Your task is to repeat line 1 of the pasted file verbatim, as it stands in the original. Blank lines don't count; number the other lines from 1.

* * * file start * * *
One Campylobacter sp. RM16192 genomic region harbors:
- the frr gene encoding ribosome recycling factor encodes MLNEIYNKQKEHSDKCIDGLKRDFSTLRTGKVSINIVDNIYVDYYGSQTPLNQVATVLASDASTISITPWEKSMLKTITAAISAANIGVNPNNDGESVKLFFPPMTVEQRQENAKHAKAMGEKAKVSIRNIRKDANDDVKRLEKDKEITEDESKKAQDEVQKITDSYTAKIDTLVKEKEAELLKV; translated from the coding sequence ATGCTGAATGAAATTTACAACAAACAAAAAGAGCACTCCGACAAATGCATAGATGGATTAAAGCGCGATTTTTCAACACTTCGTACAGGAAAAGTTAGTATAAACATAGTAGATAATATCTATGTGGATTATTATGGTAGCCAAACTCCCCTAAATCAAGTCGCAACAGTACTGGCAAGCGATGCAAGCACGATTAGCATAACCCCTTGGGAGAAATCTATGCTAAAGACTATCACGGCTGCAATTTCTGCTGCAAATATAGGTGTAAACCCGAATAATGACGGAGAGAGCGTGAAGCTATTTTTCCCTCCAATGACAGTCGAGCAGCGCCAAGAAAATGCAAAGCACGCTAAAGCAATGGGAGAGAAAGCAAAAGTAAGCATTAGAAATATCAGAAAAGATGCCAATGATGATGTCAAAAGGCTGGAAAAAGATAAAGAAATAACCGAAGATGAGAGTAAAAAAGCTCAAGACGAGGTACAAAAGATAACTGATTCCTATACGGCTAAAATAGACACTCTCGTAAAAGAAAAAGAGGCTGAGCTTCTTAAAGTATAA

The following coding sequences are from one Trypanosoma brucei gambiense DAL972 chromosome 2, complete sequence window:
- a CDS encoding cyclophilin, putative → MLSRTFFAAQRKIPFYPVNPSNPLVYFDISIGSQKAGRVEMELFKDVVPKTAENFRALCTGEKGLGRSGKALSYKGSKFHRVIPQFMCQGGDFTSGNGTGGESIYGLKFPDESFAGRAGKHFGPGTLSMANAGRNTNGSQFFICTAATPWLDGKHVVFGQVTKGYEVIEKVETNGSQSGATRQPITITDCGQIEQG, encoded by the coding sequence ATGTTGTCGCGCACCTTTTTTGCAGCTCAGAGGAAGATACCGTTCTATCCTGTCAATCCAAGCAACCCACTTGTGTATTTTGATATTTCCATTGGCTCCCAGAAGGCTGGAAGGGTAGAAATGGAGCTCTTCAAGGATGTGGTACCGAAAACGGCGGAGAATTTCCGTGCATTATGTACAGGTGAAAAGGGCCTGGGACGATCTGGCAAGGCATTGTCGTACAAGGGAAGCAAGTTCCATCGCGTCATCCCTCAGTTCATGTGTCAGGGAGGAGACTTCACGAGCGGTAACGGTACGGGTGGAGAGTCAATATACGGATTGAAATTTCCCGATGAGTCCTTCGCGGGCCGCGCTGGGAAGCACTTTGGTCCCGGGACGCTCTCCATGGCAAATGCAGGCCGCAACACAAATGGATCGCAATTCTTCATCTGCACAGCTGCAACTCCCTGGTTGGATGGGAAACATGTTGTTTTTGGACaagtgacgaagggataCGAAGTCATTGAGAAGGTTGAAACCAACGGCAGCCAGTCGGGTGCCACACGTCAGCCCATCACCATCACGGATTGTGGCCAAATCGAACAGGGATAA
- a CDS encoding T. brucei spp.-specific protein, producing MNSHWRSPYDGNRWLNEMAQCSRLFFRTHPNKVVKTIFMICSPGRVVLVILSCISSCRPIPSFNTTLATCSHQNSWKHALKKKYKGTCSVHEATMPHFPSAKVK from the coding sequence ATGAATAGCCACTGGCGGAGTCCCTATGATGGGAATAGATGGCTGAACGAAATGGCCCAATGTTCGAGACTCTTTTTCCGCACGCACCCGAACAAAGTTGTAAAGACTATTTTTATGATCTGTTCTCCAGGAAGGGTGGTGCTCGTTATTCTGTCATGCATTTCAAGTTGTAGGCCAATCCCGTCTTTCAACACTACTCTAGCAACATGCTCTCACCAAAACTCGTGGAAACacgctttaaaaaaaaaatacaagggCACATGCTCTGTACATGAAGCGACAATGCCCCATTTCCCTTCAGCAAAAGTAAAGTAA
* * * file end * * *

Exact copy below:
One Campylobacter sp. RM16192 genomic region harbors: